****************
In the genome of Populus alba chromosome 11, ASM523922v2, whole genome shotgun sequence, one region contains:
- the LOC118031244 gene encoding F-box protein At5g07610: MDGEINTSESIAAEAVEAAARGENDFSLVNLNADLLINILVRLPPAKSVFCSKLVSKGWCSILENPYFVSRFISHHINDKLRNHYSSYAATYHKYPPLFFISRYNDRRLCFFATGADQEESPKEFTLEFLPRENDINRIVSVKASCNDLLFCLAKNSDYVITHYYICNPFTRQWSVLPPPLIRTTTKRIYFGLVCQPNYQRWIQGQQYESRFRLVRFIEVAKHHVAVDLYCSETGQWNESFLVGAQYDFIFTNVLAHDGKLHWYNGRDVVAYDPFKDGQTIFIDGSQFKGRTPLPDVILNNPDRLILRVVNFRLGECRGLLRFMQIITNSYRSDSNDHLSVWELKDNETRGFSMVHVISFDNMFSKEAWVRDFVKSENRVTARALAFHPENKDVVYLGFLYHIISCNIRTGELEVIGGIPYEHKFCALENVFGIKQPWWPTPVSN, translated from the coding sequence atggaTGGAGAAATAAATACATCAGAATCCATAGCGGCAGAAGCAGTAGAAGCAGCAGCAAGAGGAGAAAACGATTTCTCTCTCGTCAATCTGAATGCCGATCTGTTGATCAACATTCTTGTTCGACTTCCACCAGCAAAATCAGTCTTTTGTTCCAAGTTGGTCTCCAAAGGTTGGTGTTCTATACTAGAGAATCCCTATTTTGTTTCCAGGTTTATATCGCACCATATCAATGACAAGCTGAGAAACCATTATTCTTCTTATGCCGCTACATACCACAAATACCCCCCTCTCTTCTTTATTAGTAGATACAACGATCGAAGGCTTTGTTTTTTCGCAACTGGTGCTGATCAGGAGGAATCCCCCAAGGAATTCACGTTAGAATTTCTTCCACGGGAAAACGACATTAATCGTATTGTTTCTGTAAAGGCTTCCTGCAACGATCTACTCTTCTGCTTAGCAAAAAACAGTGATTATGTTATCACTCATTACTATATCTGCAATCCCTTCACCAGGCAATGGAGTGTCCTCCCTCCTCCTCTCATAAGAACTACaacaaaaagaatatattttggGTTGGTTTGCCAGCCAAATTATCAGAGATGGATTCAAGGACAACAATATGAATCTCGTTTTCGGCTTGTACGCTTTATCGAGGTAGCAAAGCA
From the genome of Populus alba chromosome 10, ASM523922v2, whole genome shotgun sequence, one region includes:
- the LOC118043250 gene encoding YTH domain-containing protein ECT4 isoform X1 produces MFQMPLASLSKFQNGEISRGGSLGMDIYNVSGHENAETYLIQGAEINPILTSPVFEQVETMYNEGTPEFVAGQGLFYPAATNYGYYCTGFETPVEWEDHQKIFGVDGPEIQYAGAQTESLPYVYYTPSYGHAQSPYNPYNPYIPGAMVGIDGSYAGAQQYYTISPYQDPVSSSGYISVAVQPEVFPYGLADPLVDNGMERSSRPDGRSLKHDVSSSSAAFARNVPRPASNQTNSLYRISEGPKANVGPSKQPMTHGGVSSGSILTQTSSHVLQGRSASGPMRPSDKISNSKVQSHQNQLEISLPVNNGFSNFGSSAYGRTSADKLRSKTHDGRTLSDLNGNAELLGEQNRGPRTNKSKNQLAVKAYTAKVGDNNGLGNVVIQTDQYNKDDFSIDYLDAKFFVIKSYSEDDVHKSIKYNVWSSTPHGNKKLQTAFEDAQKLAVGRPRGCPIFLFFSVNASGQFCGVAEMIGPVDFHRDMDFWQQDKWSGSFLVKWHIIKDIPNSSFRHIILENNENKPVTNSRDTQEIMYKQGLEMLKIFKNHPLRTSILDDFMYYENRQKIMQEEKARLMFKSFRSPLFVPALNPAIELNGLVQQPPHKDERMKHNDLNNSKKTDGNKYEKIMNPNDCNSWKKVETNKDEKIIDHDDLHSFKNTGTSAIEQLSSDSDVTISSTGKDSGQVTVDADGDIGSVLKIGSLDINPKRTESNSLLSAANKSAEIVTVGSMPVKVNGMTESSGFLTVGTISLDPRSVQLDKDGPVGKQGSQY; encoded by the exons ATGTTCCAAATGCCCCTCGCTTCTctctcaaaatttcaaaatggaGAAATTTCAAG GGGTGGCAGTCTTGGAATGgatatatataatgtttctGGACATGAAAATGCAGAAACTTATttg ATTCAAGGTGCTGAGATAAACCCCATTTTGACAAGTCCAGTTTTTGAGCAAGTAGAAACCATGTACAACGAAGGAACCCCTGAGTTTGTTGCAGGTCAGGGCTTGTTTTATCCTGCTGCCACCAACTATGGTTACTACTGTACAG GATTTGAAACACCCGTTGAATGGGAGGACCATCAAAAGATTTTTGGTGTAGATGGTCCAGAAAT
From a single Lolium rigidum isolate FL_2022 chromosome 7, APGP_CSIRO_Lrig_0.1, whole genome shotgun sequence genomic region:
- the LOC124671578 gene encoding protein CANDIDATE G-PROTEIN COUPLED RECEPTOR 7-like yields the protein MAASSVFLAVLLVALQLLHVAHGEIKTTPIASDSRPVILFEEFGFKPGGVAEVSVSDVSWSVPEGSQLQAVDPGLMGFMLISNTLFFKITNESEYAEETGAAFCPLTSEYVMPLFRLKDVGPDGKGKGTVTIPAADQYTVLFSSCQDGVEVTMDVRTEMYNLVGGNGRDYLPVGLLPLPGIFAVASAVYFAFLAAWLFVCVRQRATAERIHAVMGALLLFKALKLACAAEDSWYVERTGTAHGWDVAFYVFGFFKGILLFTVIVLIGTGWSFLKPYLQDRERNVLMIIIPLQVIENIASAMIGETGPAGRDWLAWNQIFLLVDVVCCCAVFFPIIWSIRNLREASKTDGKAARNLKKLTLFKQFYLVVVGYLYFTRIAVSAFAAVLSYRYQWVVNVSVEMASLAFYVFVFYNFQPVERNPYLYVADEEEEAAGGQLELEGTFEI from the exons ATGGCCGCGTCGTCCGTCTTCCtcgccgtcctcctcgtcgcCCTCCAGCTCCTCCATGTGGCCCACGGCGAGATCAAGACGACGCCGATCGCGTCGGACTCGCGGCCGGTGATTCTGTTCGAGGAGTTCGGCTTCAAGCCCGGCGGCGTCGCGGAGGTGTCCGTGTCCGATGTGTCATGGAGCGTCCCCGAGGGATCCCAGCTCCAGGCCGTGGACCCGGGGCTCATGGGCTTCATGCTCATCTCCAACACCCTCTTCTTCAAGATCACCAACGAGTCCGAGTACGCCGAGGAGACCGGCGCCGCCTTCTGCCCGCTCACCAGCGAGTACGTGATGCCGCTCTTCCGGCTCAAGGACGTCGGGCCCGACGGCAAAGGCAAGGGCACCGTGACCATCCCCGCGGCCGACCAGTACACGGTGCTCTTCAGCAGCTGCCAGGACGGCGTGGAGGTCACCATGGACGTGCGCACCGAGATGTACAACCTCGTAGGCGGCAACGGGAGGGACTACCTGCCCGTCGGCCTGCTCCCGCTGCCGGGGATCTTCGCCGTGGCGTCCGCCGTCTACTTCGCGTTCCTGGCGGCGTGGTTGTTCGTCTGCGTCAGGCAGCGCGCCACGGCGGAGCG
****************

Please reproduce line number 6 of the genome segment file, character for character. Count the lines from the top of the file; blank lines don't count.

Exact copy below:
- the LOC124671578 gene encoding protein CANDIDATE G-PROTEIN COUPLED RECEPTOR 7-like yields the protein MAASSVFLAVLLVALQLLHVAHGEIKTTPIASDSRPVILFEEFGFKPGGVAEVSVSDVSWSVPEGSQLQAVDPGLMGFMLISNTLFFKITNESEYAEETGAAFCPLTSEYVMPLFRLKDVGPDGKGKGTVTIPAADQYTVLFSSCQDGVEVTMDVRTEMYNLVGGNGRDYLPVGLLPLPGIFAVASAVYFAFLAAWLFVCVRQRATAERIHAVMGALLLFKALKLACAAEDSWYVERTGTAHGWDVAFYVFGFFKGILLFTVIVLIGTGWSFLKPYLQDRERNVLMIIIPLQVIENIASAMIGETGPAGRDWLAWNQIFLLVDVVCCCAVFFPIIWSIRNLREASKTDGKAARNLKKLTLFKQFYLVVVGYLYFTRIAVSAFAAVLSYRYQWVVNVSVEMASLAFYVFVFYNFQPVERNPYLYVADEEEEAAGGQLELEGTFEI from the exons ATGGCCGCGTCGTCCGTCTTCCtcgccgtcctcctcgtcgcCCTCCAGCTCCTCCATGTGGCCCACGGCGAGATCAAGACGACGCCGATCGCGTCGGACTCGCGGCCGGTGATTCTGTTCGAGGAGTTCGGCTTCAAGCCCGGCGGCGTCGCGGAGGTGTCCGTGTCCGATGTGTCATGGAGCGTCCCCGAGGGATCCCAGCTCCAGGCCGTGGACCCGGGGCTCATGGGCTTCATGCTCATCTCCAACACCCTCTTCTTCAAGATCACCAACGAGTCCGAGTACGCCGAGGAGACCGGCGCCGCCTTCTGCCCGCTCACCAGCGAGTACGTGATGCCGCTCTTCCGGCTCAAGGACGTCGGGCCCGACGGCAAAGGCAAGGGCACCGTGACCATCCCCGCGGCCGACCAGTACACGGTGCTCTTCAGCAGCTGCCAGGACGGCGTGGAGGTCACCATGGACGTGCGCACCGAGATGTACAACCTCGTAGGCGGCAACGGGAGGGACTACCTGCCCGTCGGCCTGCTCCCGCTGCCGGGGATCTTCGCCGTGGCGTCCGCCGTCTACTTCGCGTTCCTGGCGGCGTGGTTGTTCGTCTGCGTCAGGCAGCGCGCCACGGCGGAGCG